Google has a blog post showing how they set up some fake search results, and then a short time later Bing started returning the same fake results, and therefore they suspect IE8’s “Suggested Sites” and/or Bing’s “Customer Experience Improvement Program” is spying on what you click and sending the results off to Microsoft.
But before Google gets all high and mighty, I want to tell you about what happened to me. I did some documentation for a customer I was doing some work for. I did it in the form of a TiddleyWiki and stuck it up on a brand new, never used before subdomain of my main domain. Well, she hated it and asked that I do it as a Word document instead, which I did. But I forgot to take it down. No problem, I thought, after all nothing links to it or mentions it in any public place, so how would a crawler find it?
Imagine my surprise when the customer calls me up some time later saying that this old version of the documentation, in a subdirectory on a un-linked to site is showing up in Google searches for her product’s name. How did that happen? Using the advanced search, I couldn’t find anything that linked to it. There was one mention of that domain in a forum post, but in that case I was using the :8080 port because I was referring to the Tomcat server that was also running on that domain.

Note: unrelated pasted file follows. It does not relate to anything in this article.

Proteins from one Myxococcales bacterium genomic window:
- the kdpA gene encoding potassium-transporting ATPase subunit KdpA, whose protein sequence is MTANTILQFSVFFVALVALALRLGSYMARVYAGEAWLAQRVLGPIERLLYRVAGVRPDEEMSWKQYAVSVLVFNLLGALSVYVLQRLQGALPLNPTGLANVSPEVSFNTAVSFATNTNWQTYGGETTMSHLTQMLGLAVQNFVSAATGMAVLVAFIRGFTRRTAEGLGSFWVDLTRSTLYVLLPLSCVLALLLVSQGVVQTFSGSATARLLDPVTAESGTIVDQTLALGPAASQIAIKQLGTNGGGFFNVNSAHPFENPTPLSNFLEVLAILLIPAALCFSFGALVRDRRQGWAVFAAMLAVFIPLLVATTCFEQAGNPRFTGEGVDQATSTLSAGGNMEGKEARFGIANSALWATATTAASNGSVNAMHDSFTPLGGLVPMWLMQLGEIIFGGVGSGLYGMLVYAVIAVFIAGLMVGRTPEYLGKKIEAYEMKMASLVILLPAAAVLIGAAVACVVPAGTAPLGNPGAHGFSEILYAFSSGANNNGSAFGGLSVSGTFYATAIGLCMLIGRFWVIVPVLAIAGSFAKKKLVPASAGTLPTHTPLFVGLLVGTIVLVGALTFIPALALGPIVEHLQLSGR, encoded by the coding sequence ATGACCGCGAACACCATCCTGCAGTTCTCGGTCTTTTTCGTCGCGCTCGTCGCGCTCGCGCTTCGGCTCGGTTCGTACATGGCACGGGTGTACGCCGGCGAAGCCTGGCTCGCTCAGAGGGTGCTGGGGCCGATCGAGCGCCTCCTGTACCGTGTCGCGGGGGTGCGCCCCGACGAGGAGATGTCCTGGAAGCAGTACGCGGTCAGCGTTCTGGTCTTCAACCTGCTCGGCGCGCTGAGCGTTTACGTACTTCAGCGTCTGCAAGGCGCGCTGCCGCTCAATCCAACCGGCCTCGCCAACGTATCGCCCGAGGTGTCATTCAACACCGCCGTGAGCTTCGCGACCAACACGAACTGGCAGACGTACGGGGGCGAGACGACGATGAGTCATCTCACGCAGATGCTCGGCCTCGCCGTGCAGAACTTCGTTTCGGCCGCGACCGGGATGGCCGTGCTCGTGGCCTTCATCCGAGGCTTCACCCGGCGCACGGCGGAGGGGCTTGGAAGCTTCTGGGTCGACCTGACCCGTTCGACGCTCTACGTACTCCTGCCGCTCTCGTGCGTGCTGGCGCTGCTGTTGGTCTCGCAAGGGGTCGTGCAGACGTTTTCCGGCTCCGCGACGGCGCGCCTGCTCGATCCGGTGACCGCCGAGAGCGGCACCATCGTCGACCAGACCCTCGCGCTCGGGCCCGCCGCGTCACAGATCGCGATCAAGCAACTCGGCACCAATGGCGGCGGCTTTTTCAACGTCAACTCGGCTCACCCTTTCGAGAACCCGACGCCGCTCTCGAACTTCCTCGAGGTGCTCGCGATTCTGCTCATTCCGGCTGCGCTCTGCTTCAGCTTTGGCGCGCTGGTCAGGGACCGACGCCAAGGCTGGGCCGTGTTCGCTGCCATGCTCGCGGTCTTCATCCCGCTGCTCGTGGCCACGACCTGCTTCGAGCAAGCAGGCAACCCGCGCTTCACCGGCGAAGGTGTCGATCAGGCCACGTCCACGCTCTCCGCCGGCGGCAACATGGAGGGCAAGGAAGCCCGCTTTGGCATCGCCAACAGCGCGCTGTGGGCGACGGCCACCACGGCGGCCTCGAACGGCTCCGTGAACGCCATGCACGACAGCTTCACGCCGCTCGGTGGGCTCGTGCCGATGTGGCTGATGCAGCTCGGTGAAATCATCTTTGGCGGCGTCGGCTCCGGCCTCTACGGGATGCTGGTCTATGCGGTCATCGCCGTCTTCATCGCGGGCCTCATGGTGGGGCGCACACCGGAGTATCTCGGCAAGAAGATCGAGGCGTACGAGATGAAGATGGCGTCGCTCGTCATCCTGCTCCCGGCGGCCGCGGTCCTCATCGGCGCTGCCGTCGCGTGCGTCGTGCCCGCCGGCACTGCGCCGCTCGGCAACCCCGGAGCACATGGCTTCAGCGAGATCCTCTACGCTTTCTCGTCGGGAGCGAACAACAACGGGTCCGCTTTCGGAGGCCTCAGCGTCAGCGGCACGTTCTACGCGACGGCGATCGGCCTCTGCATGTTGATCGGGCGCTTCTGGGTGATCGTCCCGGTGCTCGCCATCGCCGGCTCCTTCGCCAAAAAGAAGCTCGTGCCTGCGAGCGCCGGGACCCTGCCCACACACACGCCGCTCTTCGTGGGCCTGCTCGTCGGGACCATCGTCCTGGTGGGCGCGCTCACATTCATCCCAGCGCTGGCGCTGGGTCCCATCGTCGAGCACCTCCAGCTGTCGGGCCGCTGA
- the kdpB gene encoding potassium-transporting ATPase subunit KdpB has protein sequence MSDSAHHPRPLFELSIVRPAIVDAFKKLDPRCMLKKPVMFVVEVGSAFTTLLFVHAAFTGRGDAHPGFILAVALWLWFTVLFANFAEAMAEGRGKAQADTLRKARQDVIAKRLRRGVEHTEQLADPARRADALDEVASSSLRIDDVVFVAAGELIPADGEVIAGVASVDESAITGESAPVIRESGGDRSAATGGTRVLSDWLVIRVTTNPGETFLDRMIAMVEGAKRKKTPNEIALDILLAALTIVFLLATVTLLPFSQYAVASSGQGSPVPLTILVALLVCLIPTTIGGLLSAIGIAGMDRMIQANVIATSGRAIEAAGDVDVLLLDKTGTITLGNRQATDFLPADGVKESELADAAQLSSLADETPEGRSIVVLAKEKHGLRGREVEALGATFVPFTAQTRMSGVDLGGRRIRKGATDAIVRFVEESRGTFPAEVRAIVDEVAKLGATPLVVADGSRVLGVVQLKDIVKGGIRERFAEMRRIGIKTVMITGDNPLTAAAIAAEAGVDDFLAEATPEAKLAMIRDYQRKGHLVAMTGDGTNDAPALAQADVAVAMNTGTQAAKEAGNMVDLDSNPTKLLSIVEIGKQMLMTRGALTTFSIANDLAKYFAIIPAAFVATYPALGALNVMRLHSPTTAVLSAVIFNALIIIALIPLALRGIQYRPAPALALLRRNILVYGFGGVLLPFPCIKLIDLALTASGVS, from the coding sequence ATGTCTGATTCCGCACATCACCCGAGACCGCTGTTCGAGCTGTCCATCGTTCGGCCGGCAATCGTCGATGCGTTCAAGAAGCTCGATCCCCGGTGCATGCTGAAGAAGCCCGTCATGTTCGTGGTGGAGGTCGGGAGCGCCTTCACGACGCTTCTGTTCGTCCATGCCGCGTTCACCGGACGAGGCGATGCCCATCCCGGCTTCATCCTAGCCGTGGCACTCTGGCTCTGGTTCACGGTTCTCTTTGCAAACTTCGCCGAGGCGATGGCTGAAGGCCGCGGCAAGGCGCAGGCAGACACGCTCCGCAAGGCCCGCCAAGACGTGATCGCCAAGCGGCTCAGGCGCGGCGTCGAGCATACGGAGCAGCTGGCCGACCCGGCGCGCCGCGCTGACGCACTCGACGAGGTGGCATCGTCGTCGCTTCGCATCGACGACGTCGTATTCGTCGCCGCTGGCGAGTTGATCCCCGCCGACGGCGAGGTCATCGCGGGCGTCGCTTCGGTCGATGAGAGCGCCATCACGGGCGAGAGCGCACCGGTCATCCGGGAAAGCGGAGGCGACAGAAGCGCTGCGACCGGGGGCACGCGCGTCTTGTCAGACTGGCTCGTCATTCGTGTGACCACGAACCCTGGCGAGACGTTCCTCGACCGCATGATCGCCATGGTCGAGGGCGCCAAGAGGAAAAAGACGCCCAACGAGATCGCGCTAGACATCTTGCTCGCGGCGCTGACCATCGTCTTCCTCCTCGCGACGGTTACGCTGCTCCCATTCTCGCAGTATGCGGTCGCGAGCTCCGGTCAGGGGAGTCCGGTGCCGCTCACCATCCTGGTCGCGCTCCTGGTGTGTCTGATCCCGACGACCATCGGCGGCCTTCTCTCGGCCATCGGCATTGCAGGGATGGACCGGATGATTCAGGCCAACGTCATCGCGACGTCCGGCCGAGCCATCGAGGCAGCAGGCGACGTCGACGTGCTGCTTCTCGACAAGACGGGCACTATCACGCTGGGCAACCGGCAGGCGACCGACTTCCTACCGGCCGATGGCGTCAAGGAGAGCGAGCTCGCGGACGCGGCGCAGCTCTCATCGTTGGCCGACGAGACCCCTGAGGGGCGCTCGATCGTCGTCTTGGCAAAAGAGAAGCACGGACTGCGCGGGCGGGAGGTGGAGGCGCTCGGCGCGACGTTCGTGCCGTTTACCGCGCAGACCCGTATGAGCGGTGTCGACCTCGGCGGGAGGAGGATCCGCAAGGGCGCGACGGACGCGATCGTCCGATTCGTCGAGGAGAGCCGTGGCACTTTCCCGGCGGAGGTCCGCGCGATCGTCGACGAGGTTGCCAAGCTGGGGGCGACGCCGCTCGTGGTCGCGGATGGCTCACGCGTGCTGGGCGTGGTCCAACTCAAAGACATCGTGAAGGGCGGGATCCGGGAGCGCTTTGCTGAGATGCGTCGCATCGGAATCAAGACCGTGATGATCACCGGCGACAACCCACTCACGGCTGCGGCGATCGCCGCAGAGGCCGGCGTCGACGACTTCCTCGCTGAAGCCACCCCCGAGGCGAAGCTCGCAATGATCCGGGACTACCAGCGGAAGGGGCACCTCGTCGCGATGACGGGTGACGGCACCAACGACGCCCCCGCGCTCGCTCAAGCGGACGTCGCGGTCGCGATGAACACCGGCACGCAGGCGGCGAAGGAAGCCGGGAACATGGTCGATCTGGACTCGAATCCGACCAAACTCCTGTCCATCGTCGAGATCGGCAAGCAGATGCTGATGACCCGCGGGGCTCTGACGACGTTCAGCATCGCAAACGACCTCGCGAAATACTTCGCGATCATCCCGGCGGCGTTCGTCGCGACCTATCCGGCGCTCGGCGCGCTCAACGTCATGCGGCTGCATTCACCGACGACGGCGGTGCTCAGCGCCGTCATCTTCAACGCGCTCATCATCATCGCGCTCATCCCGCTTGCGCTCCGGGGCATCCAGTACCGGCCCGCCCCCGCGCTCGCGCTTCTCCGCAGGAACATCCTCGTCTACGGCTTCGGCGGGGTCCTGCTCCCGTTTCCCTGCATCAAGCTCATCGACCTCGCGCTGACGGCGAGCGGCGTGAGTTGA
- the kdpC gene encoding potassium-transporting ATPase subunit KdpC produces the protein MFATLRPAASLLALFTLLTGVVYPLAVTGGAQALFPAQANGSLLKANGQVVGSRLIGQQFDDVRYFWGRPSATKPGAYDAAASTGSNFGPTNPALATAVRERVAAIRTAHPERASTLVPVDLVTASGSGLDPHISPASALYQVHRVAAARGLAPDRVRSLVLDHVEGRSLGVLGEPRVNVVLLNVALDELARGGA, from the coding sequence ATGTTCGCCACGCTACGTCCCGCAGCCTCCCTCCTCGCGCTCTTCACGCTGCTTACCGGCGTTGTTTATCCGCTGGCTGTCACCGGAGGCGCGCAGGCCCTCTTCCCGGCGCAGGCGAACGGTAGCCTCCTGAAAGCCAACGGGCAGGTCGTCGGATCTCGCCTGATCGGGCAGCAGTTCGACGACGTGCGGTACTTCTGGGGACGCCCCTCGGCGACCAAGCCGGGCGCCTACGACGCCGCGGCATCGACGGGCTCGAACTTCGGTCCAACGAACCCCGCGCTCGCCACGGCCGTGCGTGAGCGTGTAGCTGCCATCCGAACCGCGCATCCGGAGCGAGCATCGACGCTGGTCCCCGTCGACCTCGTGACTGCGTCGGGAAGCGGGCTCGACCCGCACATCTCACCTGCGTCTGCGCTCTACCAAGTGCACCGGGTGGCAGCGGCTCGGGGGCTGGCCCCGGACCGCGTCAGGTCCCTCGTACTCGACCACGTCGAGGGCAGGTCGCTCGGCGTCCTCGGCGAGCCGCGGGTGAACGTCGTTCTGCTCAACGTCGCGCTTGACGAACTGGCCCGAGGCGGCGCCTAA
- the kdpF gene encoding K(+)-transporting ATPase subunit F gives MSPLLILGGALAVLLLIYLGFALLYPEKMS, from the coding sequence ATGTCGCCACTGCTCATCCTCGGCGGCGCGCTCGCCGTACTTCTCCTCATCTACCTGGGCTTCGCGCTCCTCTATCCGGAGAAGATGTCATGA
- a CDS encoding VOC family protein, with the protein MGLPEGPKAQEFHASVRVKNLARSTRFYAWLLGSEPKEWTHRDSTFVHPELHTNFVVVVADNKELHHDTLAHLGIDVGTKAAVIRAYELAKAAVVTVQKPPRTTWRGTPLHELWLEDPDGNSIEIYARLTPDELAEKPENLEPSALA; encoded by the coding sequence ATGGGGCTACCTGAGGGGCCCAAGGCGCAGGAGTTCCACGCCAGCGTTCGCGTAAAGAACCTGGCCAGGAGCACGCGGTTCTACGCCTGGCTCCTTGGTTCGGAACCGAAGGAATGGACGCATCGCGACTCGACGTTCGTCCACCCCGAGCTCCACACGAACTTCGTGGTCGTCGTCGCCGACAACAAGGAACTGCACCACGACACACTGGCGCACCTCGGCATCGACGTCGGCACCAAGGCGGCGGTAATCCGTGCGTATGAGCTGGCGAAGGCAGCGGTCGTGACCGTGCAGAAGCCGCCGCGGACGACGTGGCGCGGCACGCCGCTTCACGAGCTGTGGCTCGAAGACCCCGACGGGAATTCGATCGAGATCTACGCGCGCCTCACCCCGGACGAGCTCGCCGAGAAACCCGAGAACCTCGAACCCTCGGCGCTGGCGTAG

So as I see it, the choices are:
- Google saw the mention of the domain in the middle of a forum post, recognized it as a URL (it wasn’t a link) and stripped out the :8080 and crawled the site OR
- They saw me mention the url in a link I send in a GMail to the customer and used that as an excuse to crawl the site.
- IE reported the link to Bing when the customer clicked on it and then Google stole it from Bing somehow
- Chrome reported the link to Google when I clicked on it
Either way, they’re crawling things that aren’t public links. Me thinks Google protest too much.